wedge-product

[Joe Monzo]

Wedge-product calculations are useful in tuning theory in two ways:

• calculating the wedge-product of a set of monzos (or vectors) gives a multimonzo (multivector), which shows a temperament's prime-mapping.
• calculating the wedge-product of a set of vals (or breeds) gives a wedgie (multival, multibreed), which shows the vanishing unison-vector which any set of temperaments shares in common.

Both multimonzos and wedgies show common traits shared by different tunings belonging to the same family, and thus are a great aid in tuning taxonomy.

. . . . . . . . .
[Dave Keenan, Yahoo tuning-math, message 8009 (Wed Nov 26, 2003 9:28 am)]

[how to calculate a wedge-product:]

Lets first take the simplest case worth considering. The wedge product of two 3-limit (2D) vectors.

```[a1 a2> ^ [b1 b2>
```

The procedure is to first list every product of a coefficient from A with a coefficient from B, i.e. their ordinary scalar products. So with 2 coefficients in each there will be 2x2 = 4 products to consider,

```a1*b1, a1*b2, a2*b1, a2*b2
```
.

As you calculate each product, combine the indices of the two coefficients to make a compound index for it. It is important to keep the indices in their original order at this stage. So we have

```product index

a1*b1   11
a1*b2   12
a2*b1   21
a2*b2   22
```

There are certain rules about what to to with each product now, depending on its compound index. There are 3 possibilities:

1. If the indexes have a digit in common then ignore it. Just throw the product away. So we throw away a1*b1 and a2*b2.
2. Otherwise if the digits in the compound index are already in alphabetical order, do nothing. So a1*b2 is just fine as it is.
3. Otherwise if they are not in alphabetical order, then put them in alphabetical order. But first, look at each digit of the compound index in turn, and count how many larger digits are to the left of it. Add up all these left-and-larger counts as you go, or just keep counting so their counts accumulate. If the result is an odd number then negate the product, otherwise leave it as it was. Consider the index 21. There are zero larger digits to the left of the 2 (because there are _no_ digits to the left of it), and there is one larger digit to the left of the 1, namely the 2. So the total of the left-and-larger counts is 1, an odd number. So a2*b1 becomes -a2*b1. We now have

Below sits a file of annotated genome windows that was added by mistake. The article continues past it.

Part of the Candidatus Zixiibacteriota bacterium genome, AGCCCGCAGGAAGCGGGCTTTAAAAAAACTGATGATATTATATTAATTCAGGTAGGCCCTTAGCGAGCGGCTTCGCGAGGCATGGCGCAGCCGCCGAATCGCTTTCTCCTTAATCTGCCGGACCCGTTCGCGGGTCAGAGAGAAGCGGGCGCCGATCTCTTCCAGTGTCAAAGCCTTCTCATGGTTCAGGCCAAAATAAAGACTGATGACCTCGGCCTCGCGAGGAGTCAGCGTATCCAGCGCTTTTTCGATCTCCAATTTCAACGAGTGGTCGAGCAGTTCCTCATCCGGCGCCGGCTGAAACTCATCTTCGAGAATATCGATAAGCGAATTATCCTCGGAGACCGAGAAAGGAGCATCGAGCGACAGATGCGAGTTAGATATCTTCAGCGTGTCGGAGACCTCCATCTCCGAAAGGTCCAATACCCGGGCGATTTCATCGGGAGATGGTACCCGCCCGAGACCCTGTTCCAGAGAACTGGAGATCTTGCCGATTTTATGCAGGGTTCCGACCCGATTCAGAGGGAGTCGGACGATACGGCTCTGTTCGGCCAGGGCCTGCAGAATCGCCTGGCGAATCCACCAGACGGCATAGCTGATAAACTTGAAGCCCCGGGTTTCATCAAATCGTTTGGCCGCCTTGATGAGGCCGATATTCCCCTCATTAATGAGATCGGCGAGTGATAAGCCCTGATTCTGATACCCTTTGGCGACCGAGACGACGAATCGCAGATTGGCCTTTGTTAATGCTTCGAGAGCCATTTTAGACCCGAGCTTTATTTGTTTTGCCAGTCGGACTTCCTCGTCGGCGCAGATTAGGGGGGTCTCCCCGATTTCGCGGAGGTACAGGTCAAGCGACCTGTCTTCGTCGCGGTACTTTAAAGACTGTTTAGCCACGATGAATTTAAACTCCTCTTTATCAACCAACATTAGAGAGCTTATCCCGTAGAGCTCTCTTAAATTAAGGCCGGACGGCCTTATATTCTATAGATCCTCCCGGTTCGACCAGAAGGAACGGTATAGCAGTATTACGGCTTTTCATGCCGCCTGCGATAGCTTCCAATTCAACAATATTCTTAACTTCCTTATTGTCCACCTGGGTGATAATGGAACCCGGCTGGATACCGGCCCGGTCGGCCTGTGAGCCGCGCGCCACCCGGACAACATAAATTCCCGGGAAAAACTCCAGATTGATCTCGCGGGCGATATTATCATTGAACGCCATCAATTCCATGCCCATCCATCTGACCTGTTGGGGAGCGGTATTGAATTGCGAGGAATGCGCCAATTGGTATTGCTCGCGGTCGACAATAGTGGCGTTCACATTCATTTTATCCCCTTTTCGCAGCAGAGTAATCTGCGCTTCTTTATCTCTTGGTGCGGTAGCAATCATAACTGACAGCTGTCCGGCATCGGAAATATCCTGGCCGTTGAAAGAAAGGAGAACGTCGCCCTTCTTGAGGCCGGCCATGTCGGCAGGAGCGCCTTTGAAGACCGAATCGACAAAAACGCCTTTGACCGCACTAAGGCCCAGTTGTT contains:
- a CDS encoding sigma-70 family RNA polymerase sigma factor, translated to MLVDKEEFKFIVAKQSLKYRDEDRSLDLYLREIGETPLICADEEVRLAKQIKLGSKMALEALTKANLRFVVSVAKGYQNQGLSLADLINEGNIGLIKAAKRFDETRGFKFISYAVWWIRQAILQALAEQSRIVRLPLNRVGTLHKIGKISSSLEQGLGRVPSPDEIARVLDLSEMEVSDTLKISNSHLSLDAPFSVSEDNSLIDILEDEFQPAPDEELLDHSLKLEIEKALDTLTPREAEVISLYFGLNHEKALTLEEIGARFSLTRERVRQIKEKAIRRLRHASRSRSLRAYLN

```product index

a1*b2   12
-a2*b1   12
```

Now find any products that have the same index and add them together. So we have only

```-- product --  index

a1*b2 - a2*b1   12.
```

Now list all these sums in alphabetical order of their indices, inside as many brackets as the sum of the number of brackets in the two arguments, and pointing in the same direction. The wedge product is only defined for values having their brackets pointing the same way.

```[[a1*b2-a2*b1>>
```

Now lets try something more messy. A 7-limit (4D) vector wedged with a 7-limit bivector. This might represent combining a third comma with two that have already been combined, as an intermediate result on the way to finding the ET mapping where these all vanish.

```[a1 a2 a3 a4> ^ [[b12 b13 b14 b23 b24 b34>>
```

We first make the list of products of all pairs, with their compound indices.

```product index

a1*b12   112
a1*b13   113
a1*b14   114
a1*b23   123
a1*b24   124
a1*b34   134
a2*b12   212
a2*b13   213
a2*b14   214
a2*b23   223
a2*b24   224
a2*b34   234
a3*b12   312
a3*b13   313
a3*b14   314
a3*b23   323
a3*b24   324
a3*b34   334
a4*b12   412
a4*b13   413
a4*b14   414
a4*b23   423
a4*b24   424
a4*b34   434
```

Now we get rid of all those with two digits the same. Of course once you've got the idea, you wouldn't even bother writing them down in the first place. This leaves.

```product index left-and-larger count

a1*b23  123
a1*b24  124
a1*b34  134
a2*b13  213     1
a2*b14  214     1
a2*b34  234
a3*b12  312     2
a3*b14  314     1
a3*b24  324     1
a4*b12  412     2
a4*b13  413     2
a4*b23  423     2
```

And we do the left-and-larger counts on the indices that aren't already in alphabetical order (shown above), and negate the product if this is odd. And we end up with:

```product index

a1*b23  123
a1*b24  124
a1*b34  134
-a2*b13  123
-a2*b14  124
a2*b34  234
a3*b12  123
-a3*b14  134
-a3*b24  234
a4*b12  124
a4*b13  134
a4*b23  234
```

Now we sum the products having the same index.

```------- product --------   index

a1*b23 + a3*b12 - a2*b13    123
a1*b24 - a2*b14 + a4*b12    124
a1*b34 - a3*b14 + a4*b13    134
a2*b34 - a3*b24 + a4*b23    234
```

Now we list them in alphabetical (also numerical) order of index inside the correct number of brackets.

```[[[a1*b23+a3*b12-a2*b13 a1*b24-a2*b14+a4*b12 a1*b34-a3*b14+a4*b13 a2*b34-a3*b24+a4*b23>>>
```

Voila!

. . . . . . . . .

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